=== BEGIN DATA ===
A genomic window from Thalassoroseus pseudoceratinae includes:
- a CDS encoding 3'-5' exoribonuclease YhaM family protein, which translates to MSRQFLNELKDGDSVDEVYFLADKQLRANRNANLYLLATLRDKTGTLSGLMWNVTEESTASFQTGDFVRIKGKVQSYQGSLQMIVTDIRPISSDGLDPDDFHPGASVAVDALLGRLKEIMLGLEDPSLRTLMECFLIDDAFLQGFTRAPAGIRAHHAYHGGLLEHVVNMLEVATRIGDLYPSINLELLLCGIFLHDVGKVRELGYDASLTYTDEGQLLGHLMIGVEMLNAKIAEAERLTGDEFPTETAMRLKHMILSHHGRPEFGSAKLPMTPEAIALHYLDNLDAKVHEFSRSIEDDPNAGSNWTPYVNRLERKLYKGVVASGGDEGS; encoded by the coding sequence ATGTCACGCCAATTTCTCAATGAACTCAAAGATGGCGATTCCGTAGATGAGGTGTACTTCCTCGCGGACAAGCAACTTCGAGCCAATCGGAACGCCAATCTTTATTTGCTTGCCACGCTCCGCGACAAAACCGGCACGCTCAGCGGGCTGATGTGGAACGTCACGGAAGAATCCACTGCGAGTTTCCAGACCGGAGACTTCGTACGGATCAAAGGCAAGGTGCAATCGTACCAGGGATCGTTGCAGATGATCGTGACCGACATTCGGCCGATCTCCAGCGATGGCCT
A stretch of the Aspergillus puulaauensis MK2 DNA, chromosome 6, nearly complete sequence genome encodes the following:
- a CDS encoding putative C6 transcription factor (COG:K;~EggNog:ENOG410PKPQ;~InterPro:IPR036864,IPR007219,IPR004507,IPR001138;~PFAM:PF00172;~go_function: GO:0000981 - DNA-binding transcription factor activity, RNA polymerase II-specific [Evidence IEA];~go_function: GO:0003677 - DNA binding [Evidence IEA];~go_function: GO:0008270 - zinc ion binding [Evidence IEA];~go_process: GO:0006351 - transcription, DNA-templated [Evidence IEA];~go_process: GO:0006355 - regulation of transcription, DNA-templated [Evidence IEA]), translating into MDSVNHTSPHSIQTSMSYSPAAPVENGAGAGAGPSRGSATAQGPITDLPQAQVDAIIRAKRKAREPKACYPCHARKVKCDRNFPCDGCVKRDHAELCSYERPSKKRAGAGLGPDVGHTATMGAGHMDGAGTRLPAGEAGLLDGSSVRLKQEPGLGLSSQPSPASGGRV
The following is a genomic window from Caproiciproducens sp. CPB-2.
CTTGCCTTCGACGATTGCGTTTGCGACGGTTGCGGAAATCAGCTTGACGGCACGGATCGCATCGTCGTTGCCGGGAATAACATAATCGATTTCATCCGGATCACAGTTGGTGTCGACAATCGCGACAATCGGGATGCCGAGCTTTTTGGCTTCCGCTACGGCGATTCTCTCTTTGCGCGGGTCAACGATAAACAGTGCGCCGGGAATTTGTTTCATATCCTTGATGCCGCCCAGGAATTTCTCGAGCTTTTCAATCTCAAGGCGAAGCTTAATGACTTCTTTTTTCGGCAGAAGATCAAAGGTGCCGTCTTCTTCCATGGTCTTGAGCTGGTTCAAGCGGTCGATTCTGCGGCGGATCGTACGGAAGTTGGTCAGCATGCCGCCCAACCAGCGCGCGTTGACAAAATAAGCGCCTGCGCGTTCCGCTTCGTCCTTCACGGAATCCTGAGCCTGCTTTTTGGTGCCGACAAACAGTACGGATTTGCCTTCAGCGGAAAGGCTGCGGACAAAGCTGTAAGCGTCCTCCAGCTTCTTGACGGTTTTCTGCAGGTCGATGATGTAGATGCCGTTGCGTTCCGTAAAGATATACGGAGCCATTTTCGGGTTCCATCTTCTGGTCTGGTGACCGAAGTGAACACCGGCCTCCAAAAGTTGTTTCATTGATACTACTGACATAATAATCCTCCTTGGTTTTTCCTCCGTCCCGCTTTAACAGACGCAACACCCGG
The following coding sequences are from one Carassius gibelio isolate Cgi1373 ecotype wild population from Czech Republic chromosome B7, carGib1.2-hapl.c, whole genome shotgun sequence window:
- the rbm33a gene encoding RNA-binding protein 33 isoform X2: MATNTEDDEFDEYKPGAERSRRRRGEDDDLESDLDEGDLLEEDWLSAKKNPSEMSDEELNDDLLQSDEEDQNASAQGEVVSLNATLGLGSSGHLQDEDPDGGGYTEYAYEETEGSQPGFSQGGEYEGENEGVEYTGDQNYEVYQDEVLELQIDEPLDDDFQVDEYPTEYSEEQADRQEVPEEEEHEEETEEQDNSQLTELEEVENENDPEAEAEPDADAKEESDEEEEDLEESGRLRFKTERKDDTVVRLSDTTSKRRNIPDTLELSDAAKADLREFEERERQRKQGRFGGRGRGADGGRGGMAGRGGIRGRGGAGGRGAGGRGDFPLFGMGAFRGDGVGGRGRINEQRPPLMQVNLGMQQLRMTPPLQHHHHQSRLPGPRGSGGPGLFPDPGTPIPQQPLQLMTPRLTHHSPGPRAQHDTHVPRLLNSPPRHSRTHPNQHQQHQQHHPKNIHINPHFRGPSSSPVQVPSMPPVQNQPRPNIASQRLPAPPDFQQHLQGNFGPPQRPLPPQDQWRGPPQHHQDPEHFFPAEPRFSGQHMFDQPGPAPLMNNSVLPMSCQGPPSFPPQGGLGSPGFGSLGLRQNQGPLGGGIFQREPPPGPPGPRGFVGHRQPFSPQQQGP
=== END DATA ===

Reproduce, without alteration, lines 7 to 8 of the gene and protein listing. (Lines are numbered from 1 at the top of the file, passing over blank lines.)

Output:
The following coding sequences are from one Carassius gibelio isolate Cgi1373 ecotype wild population from Czech Republic chromosome B7, carGib1.2-hapl.c, whole genome shotgun sequence window:
- the rbm33a gene encoding RNA-binding protein 33 isoform X2: MATNTEDDEFDEYKPGAERSRRRRGEDDDLESDLDEGDLLEEDWLSAKKNPSEMSDEELNDDLLQSDEEDQNASAQGEVVSLNATLGLGSSGHLQDEDPDGGGYTEYAYEETEGSQPGFSQGGEYEGENEGVEYTGDQNYEVYQDEVLELQIDEPLDDDFQVDEYPTEYSEEQADRQEVPEEEEHEEETEEQDNSQLTELEEVENENDPEAEAEPDADAKEESDEEEEDLEESGRLRFKTERKDDTVVRLSDTTSKRRNIPDTLELSDAAKADLREFEERERQRKQGRFGGRGRGADGGRGGMAGRGGIRGRGGAGGRGAGGRGDFPLFGMGAFRGDGVGGRGRINEQRPPLMQVNLGMQQLRMTPPLQHHHHQSRLPGPRGSGGPGLFPDPGTPIPQQPLQLMTPRLTHHSPGPRAQHDTHVPRLLNSPPRHSRTHPNQHQQHQQHHPKNIHINPHFRGPSSSPVQVPSMPPVQNQPRPNIASQRLPAPPDFQQHLQGNFGPPQRPLPPQDQWRGPPQHHQDPEHFFPAEPRFSGQHMFDQPGPAPLMNNSVLPMSCQGPPSFPPQGGLGSPGFGSLGLRQNQGPLGGGIFQREPPPGPPGPRGFVGHRQPFSPQQQGP